Which is the way to go for commercial insurance?

The insurance industry has always been considered something of a chameleon. For instance, it has to constantly maintain a balance between the needs of its customers, and legal as well as technological change. The resultant tension often raises questions, as is the case with commercial insurance, for example.

Commercial insurance is complex, and thus does not usually rely on standard products. The private sector can cope with simple features such as living space or marital status, but the essence of business insurance requirements cannot be captured with a few basic pricing features. What counts here are individual solutions. Yet company business also generates particularly high demands for consultancy and support, and this is precisely where the balancing act begins.

Digitization vs. human resources

IT and EDP are the buzzwords of our time, and in the insurance sector, they enable things that were once unthinkable. It’s now possible to complete ratings and insurance applications electronically, and it is quite feasible to send an insurance certificate on the same day. All this can mean the customer may have the policy in hand within a matter of hours.

The classification of new risks is also made much easier. Whether it concerns terrorist attacks, cyberattacks or the growing market for D&O insurance, the insurance actuary of old must be very envious of what his present-day, electronic-equipped colleague can calculate in next to no time. Of course, any computer requires data to perform these functions, and ultimately, data is just a modern version of paper record sheets used in the past.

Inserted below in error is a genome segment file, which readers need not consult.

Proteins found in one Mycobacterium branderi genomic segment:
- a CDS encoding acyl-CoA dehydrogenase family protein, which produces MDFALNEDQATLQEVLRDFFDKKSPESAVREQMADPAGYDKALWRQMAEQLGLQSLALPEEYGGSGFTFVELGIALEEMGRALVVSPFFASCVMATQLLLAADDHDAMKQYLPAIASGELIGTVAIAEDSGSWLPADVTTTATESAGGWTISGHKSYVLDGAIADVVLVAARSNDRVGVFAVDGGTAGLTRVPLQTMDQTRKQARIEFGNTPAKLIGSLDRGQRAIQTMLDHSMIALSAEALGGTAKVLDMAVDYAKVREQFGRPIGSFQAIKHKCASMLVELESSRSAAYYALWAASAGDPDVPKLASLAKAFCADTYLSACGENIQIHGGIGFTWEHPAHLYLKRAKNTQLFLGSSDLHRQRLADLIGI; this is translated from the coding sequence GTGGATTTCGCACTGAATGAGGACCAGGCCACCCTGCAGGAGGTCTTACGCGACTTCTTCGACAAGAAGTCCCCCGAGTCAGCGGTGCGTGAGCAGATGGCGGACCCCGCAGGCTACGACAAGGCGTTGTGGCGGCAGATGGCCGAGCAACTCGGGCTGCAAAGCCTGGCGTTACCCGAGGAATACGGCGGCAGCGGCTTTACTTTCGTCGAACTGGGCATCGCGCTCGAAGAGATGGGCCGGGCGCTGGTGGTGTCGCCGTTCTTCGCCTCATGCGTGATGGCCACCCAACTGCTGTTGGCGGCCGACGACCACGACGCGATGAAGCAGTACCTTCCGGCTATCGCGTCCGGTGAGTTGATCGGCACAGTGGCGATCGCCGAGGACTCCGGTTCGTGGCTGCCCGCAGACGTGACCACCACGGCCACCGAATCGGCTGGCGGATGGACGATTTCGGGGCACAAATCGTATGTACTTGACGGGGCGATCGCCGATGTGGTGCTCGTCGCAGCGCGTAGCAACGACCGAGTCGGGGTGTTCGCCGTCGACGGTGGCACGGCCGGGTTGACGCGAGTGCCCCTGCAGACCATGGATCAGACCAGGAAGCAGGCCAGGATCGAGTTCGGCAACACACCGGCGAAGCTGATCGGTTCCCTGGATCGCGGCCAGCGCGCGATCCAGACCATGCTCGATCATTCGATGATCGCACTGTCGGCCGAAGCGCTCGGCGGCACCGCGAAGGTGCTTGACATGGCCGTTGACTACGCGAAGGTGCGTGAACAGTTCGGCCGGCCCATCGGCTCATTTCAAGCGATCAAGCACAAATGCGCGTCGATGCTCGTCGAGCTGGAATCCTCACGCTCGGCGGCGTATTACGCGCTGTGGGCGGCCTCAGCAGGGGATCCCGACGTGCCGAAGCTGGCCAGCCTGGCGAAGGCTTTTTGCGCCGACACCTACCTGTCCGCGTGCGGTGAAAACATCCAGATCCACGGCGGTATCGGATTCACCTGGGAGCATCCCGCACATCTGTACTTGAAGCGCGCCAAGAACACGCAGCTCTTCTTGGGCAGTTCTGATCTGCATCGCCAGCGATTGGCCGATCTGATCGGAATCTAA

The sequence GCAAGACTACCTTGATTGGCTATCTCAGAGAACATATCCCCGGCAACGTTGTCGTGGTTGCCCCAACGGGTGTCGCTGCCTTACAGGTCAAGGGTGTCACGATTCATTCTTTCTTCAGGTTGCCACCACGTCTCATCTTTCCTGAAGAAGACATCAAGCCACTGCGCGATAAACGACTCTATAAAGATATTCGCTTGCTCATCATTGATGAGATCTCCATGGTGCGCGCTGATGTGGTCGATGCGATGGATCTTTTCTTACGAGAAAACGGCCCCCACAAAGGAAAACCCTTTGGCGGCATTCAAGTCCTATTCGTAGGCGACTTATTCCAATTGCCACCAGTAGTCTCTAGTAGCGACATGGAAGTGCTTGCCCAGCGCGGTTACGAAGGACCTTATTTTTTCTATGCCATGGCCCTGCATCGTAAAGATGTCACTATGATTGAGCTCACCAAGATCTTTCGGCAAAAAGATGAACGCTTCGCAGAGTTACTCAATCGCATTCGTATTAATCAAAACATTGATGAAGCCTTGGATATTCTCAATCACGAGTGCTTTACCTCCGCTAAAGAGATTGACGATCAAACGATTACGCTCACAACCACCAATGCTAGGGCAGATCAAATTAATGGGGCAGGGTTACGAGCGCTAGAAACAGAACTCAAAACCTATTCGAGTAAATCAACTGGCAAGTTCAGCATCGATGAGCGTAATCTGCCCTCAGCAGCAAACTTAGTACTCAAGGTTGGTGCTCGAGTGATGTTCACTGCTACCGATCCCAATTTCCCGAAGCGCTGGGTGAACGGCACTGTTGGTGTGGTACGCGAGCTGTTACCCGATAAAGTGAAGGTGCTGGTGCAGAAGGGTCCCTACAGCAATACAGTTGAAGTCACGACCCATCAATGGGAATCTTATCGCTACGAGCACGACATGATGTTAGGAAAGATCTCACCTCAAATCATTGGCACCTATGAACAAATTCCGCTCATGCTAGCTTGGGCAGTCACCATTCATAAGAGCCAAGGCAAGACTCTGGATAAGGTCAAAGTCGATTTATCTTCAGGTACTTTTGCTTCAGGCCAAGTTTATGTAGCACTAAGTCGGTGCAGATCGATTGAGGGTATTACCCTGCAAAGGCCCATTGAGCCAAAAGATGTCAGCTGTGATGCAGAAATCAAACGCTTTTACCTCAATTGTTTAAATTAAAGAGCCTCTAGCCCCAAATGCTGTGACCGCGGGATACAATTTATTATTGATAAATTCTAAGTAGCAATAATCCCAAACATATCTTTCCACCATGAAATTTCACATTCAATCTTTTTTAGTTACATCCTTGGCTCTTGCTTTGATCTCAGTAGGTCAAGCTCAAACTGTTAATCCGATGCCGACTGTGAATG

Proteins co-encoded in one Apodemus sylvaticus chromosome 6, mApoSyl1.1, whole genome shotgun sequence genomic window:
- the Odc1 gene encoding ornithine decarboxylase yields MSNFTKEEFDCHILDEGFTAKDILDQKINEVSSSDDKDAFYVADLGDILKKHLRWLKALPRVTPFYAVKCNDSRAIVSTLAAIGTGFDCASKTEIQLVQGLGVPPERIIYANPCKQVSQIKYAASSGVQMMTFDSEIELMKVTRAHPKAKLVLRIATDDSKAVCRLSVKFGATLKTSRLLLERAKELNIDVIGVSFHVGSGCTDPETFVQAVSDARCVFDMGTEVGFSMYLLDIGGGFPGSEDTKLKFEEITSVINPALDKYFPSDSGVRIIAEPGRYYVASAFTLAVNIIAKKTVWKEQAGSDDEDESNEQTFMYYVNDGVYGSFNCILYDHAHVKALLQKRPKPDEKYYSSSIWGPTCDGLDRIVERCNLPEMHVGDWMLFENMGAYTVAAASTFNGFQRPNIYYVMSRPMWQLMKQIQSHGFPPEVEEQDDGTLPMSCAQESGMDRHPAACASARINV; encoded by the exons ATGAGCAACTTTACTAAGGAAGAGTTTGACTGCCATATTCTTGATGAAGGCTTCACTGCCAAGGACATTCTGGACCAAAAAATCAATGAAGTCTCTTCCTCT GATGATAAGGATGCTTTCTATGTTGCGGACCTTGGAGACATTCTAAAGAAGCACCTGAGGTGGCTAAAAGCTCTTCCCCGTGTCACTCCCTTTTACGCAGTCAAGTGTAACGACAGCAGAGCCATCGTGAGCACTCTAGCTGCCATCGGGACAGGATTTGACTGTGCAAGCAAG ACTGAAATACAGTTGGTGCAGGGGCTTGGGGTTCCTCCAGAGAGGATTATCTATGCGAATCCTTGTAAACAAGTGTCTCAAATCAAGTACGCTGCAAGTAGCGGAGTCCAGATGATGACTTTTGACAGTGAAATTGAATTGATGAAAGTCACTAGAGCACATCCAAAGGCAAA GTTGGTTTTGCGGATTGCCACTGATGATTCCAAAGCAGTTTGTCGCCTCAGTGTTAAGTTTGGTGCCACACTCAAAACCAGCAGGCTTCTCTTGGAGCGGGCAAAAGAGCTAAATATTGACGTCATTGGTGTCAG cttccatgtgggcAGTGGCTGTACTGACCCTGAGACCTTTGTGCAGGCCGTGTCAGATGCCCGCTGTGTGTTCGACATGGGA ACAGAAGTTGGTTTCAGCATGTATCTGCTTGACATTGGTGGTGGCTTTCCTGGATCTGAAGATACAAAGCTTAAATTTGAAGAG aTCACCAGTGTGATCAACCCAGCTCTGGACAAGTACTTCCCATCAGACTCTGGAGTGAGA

The industry welcomes this modern burden, especially those sectors that are subject to constant change and can now manage to stay right up to date. A good example here would be liability insurance, where just looking into a crystal ball will do no good in a situation that calls for complex electronic calculations.

No blessing is without a curse

Of course, the benefits go even further. Input via data masks makes many things easier, but this is also where problems begin to emerge. Ugly words such as “error rate” can be your downfall, because if a required field is not ticked, the machine will refuse to proceed further with a calculation. Likewise, when the customer just clicks to confirm he has understood his responsibilities and that he was advised of his (pre-contractual) disclosure obligations, and much more, processing becomes easier and faster.

The problem is that these solutions all demand some level of standardisation. A computer can only request items that its software program specifies. So, unlike a human, it is unable to react flexibly and thus can neither listen nor search for solutions. A machine can only run and execute particular programs, therefore the questions mentioned earlier, about living space and marital status, can all be handled with relative ease. However, technology is doomed to failure when confronted with complex and intricate matters such as insurance requirements in the business world. Room to manoeuvre? That’s hard to find these days.

Conclusion

The optimal solution can only be to merge the advantages of both approaches, which will require time, money and effort. In the end, the human element remains irreplaceable, so workers will still be required to roll up their sleeves.

This article was first published on LinkedIn.

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